Hal O’ the Wynd
Found on the lower tier of the North West buttress of the Scott
Hal O’ the Wynd (from the novel 'The Fair Maid of Perth',
1828), is the burly blacksmith armed with a broadsword and wearing
a coat of chain- mail, waiting for action and prepared for an encounter
with the foe on the Inch of Perth.
Henry Gow or Smith, the lover of Catharine Glover, the Fair Maid
of Perth, is "known to Highland and Lowland as the best armourer
that ever made sword, and the truest soldier that ever drew one".
He is powerfully built and his "professional jealousy"
often leads him into quarrels.
"There was daring and resolution in the dark eye,
but the other features seemed to express a bashful timidity, mingled
He participates, as a substitute for an absent Chattan warrior,
in the bloody battle between the champions of the clans Quhele and
Chattan, after which he memorably declares, "I fought for my
About the Sculptor
John Hutchinson (1833 to 1910)
Born at Laurieston, Edinburgh, Hutchinson served an apprenticeship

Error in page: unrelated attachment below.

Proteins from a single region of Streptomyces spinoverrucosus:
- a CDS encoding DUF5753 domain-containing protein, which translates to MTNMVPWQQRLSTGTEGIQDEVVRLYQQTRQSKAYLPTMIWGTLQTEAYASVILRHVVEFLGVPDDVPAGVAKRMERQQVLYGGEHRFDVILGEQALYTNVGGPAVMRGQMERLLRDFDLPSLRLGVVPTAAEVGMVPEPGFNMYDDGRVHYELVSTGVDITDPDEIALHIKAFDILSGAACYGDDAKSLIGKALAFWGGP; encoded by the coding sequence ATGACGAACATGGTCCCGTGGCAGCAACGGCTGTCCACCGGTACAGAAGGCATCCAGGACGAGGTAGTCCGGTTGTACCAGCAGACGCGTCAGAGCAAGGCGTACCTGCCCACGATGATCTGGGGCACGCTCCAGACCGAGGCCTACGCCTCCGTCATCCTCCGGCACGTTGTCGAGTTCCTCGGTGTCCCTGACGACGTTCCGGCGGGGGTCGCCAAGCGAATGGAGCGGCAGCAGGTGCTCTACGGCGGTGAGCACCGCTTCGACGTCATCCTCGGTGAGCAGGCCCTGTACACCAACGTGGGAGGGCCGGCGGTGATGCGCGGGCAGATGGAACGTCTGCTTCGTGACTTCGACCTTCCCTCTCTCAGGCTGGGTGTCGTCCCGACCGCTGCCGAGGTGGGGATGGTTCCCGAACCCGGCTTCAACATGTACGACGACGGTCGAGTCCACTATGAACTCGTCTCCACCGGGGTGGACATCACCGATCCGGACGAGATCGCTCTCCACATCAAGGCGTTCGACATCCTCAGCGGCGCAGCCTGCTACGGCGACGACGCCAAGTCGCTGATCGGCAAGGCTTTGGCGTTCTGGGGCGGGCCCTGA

with a wood carver along with Robert Scott Lauder. He studied at
the Trustees Academy in 1848 and in Rome in c.1849. He sculpted
portrait figures in bronze, marble and wood.
“He blended a national vigour and realistic propriety
with a feeling for the chaste purity of the classical ideal”
(From the Dictionary of Scottish Art and Architecture.)
Other works include a colossal John Knox for the quadrangle of
New College, and the Adam Black monument in Princes Street both
in Edinburgh. He has works in the National Gallery of Scotland and
the Scottish National Portrait Gallery.
Also on the Scott Monument - The Glee Maiden, Baron Bradwarine,
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